After implementing Daphna Oyserman’s School-to-Jobs (STJ) intervention program in its school systems, a delegation from Singapore has visited USC to meet with Oyserman about follow up.
Oyserman, Dean’s Professor of Psychology and co-director of the Mind and Society Center at USC Dornsife, spent time in Singapore this past summer, consulting with the nation-state as it prepared to provide STJ nationally.
“All of the evidence we have collected so far has been overwhelmingly positive,” said Charles Tan, manager of Children, Youth and Family Service Planning and Development at the National Council of Social Service in Singapore. “Ranging from the students, their parents, social workers and teachers participating in STJ.”
Tan organized a brief meeting with a proposed continuation of training and planning for process and outcome evaluation in Singapore during 2015.
For the Jan. 21 and 22visit, Tan wanted to ensure that the full spectrum of Singaporean leaders relevant to youth school-success and well-being would be together. The group was comprised of the Minister of State and other decision-makers in the Ministry of Education, the director of the Central Youth Guidance Office, Ministry of Social and Family Development, officials from the Ministry of Social and Family Development, deputy public prosecutors from the Attorney General’s chamber, representatives from the Singaporean police and from public service sectors.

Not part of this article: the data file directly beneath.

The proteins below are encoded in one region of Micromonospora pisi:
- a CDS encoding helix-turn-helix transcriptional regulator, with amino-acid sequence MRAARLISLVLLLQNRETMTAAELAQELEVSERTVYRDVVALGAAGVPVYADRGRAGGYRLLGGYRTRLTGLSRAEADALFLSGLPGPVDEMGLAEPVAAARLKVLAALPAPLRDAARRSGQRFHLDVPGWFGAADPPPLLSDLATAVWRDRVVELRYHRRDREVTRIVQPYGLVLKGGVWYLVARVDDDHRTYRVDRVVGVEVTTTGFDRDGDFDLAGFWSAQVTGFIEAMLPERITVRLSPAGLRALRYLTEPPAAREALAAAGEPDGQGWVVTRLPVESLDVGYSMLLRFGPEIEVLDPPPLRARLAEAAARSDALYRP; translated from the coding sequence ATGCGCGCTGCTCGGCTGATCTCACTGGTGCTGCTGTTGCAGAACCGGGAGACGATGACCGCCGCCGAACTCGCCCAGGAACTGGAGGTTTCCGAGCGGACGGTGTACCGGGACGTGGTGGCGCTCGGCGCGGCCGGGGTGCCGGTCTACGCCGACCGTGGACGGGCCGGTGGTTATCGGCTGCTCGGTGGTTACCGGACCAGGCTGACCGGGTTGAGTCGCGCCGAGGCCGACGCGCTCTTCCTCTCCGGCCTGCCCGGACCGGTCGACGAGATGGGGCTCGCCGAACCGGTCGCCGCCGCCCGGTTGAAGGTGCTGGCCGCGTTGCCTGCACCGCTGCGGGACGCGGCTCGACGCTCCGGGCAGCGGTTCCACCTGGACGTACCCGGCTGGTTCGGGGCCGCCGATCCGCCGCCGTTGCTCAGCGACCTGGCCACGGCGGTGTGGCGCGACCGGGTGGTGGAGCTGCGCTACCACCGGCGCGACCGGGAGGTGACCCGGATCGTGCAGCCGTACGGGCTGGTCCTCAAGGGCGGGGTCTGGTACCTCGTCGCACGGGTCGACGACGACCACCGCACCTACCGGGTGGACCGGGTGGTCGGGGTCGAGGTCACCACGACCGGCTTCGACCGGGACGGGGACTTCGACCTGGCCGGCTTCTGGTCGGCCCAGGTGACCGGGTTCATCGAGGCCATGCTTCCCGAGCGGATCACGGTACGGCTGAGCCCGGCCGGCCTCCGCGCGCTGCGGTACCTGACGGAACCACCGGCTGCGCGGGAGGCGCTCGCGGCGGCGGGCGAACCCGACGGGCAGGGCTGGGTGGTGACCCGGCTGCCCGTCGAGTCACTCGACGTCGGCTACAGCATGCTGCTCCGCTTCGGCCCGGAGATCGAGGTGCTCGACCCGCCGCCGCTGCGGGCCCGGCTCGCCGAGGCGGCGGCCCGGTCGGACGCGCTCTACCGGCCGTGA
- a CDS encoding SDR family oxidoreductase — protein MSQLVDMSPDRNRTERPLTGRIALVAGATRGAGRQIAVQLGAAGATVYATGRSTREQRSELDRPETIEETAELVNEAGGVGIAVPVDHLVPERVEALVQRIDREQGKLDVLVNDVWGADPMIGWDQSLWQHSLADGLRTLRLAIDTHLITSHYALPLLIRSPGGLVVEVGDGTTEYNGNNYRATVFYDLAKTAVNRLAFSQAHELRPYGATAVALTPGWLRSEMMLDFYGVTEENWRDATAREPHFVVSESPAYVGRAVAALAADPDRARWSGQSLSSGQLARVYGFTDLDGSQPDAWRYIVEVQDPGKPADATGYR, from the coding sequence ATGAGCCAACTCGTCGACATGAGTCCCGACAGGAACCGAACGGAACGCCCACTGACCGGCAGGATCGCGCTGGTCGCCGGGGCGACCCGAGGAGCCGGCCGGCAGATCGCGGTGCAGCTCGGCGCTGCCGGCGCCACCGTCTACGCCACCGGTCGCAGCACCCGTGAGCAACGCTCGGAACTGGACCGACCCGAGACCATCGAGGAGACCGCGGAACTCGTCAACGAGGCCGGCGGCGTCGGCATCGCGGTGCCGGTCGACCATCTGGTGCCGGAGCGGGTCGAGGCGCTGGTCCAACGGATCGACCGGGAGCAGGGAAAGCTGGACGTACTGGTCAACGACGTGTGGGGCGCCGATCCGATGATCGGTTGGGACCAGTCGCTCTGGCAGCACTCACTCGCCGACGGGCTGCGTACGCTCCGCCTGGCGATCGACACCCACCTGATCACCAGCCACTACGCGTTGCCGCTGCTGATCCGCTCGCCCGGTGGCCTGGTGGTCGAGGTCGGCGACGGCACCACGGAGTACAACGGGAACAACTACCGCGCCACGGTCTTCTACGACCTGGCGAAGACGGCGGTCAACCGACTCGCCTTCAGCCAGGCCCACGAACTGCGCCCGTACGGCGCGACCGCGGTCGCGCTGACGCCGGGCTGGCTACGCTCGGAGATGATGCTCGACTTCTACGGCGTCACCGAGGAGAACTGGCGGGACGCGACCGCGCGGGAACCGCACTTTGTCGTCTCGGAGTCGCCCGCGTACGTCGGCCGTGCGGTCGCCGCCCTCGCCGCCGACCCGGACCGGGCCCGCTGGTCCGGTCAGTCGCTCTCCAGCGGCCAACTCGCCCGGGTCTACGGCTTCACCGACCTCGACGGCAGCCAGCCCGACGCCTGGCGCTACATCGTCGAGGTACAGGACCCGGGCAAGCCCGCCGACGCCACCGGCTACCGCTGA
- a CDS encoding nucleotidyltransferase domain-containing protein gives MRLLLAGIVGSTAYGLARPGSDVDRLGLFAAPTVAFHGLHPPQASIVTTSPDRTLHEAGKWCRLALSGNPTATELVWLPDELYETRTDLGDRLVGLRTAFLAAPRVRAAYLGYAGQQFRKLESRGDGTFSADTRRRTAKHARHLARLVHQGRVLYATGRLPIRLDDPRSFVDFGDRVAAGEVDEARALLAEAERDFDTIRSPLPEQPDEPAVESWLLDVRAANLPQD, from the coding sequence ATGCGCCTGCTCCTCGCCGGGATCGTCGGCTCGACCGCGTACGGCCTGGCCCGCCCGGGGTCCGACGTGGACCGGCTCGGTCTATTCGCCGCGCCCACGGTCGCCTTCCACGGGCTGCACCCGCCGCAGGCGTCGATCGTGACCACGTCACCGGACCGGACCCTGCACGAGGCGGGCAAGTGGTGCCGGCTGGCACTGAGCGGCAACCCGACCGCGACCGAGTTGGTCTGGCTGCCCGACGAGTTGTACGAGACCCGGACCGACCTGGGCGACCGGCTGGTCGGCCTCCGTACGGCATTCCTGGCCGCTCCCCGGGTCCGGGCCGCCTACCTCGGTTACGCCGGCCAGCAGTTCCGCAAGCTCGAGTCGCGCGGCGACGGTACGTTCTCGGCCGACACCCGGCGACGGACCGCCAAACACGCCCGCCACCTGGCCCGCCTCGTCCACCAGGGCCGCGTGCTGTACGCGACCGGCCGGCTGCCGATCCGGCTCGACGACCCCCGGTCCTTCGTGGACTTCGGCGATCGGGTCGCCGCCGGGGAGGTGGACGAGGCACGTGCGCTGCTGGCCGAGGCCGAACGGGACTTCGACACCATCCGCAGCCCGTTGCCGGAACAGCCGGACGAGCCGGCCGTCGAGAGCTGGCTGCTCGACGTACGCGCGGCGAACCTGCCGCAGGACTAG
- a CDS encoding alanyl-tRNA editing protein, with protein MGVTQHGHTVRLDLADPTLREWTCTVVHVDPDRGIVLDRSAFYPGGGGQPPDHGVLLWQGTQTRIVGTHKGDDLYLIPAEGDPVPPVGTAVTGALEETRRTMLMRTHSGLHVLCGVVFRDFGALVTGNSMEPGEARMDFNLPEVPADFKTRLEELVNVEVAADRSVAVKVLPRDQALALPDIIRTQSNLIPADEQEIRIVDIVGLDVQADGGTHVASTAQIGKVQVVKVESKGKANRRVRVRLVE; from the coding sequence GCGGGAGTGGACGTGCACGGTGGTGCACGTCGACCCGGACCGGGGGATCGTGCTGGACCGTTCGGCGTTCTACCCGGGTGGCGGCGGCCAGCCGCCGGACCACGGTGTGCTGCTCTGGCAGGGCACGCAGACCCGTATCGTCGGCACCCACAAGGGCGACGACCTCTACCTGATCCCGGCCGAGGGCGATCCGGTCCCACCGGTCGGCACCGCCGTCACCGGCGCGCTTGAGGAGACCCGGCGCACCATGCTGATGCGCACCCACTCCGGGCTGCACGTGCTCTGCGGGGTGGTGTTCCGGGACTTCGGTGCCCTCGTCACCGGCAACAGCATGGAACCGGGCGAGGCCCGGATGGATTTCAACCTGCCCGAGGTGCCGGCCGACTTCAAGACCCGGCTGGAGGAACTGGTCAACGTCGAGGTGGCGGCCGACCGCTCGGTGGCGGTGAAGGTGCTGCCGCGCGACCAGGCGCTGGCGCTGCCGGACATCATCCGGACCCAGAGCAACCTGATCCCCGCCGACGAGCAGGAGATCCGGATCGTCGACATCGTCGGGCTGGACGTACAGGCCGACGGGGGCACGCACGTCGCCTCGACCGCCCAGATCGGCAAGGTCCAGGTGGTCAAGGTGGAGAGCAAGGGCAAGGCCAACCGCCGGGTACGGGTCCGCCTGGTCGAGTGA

“We are now measuring which parts work best and building a strong evaluation system so we can move forward with the program,” said Tan, during a luncheon and informal meeting with Oyserman and the delegation held at the USC University Club.
STJ is based on Oyserman’s identity-based motivation research. In her research, Oyserman found that youths do better in school when they can picture their future selves as connected to the present, envision strategies to help them get there, and interpret experienced difficulty as importance, not impossibility.
STJ is a set of activities that are provided twice weekly in school for a total of 12 sessions, which end prior to the end of the first marking period. Each session involves a different activity so that students create projects and can then see that their efforts are part of the group norm.
The activities are structured so that role of the trainer (teacher or social worker) is not to lecture but rather to guide students. Funding for development and testing of STJ came from the W. T. Grant Foundation and the U.S. National Institutes of Health and now the U.S. Department of Education.
The studies on which STJ is based were conducted in various countries. Oyserman’s book to be released Feb. 17 by Oxford University Press, Pathways to Success Through Identity-Based Motivation provides the theory, evidence and training manual, and shows how to translate the intervention to various settings, age groups and cultures.
“It was a pleasure to host the Singaporean Minister of Education and the whole delegation,” said Oyserman, who has joint appointments at the USC Rossier School of Education and the USC Annenberg School for Communication and Journalism.
“A coordinated continuum of caring, starting with the Ministry of Education, linking social and family services, guidance and rehabilitation services as well as police and prosecution at the state level is an important policy perspective for identity-based motivation theory.”